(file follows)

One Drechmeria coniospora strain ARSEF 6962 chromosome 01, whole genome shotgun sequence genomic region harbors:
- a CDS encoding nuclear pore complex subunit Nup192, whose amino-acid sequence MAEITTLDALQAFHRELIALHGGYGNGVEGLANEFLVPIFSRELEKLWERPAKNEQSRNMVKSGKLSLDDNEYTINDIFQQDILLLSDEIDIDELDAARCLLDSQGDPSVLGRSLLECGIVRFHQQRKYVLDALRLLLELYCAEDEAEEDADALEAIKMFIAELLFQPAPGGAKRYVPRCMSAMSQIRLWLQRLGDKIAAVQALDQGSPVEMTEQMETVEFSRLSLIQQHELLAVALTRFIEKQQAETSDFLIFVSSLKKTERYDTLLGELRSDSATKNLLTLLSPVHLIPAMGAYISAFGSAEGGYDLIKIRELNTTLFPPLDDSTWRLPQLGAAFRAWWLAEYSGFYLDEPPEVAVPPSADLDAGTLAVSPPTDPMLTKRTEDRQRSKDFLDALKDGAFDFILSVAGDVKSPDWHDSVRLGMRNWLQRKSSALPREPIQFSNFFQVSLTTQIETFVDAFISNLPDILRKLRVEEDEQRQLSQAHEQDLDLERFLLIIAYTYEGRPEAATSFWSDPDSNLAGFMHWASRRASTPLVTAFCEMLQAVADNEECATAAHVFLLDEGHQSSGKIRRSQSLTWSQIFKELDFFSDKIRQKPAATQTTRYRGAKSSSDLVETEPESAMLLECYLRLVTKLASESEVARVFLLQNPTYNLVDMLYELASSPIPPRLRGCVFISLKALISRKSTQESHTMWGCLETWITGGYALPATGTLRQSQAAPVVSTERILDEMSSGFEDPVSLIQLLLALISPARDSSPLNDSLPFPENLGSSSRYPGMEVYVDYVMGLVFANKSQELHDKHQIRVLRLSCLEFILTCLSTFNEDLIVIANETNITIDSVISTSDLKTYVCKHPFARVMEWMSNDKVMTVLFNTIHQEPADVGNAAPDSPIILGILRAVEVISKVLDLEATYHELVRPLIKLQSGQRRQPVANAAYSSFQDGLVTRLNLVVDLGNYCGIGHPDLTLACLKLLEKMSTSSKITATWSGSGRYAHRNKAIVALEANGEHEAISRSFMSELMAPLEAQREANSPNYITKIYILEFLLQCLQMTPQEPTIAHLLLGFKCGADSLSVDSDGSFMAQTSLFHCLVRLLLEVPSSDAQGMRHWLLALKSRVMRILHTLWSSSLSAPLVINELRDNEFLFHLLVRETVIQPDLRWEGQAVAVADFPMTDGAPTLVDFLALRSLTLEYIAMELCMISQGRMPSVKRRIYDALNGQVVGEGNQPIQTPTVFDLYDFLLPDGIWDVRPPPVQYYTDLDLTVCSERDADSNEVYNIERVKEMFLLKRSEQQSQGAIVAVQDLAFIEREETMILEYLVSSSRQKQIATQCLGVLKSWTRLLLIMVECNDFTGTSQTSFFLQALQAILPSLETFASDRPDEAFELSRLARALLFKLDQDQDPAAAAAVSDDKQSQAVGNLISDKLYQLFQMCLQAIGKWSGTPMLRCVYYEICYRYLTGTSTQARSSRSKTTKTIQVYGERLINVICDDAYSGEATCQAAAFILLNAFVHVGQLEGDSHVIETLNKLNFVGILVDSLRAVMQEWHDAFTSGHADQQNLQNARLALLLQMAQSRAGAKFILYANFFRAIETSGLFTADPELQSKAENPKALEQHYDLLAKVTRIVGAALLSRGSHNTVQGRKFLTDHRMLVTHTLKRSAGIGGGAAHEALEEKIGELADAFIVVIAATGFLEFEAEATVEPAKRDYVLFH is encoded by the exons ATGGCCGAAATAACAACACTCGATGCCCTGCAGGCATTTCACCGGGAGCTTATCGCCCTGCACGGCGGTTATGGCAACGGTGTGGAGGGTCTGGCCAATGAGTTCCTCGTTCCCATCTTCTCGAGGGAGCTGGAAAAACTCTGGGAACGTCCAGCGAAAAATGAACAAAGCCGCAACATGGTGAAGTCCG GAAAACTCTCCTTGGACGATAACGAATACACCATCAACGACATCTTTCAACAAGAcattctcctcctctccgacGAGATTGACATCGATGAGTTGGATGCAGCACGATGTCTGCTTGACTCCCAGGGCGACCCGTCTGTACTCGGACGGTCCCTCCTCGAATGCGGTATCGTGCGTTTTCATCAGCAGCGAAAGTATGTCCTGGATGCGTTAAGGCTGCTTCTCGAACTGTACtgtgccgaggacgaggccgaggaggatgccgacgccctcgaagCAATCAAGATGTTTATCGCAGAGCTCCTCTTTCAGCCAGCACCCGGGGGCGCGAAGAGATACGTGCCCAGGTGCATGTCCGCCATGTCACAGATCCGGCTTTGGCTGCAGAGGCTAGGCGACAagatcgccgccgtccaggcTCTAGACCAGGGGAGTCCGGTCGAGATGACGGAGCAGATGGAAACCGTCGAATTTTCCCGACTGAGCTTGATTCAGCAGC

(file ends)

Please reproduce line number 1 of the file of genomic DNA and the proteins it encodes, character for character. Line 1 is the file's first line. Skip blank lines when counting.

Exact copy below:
One Drechmeria coniospora strain ARSEF 6962 chromosome 01, whole genome shotgun sequence genomic region harbors: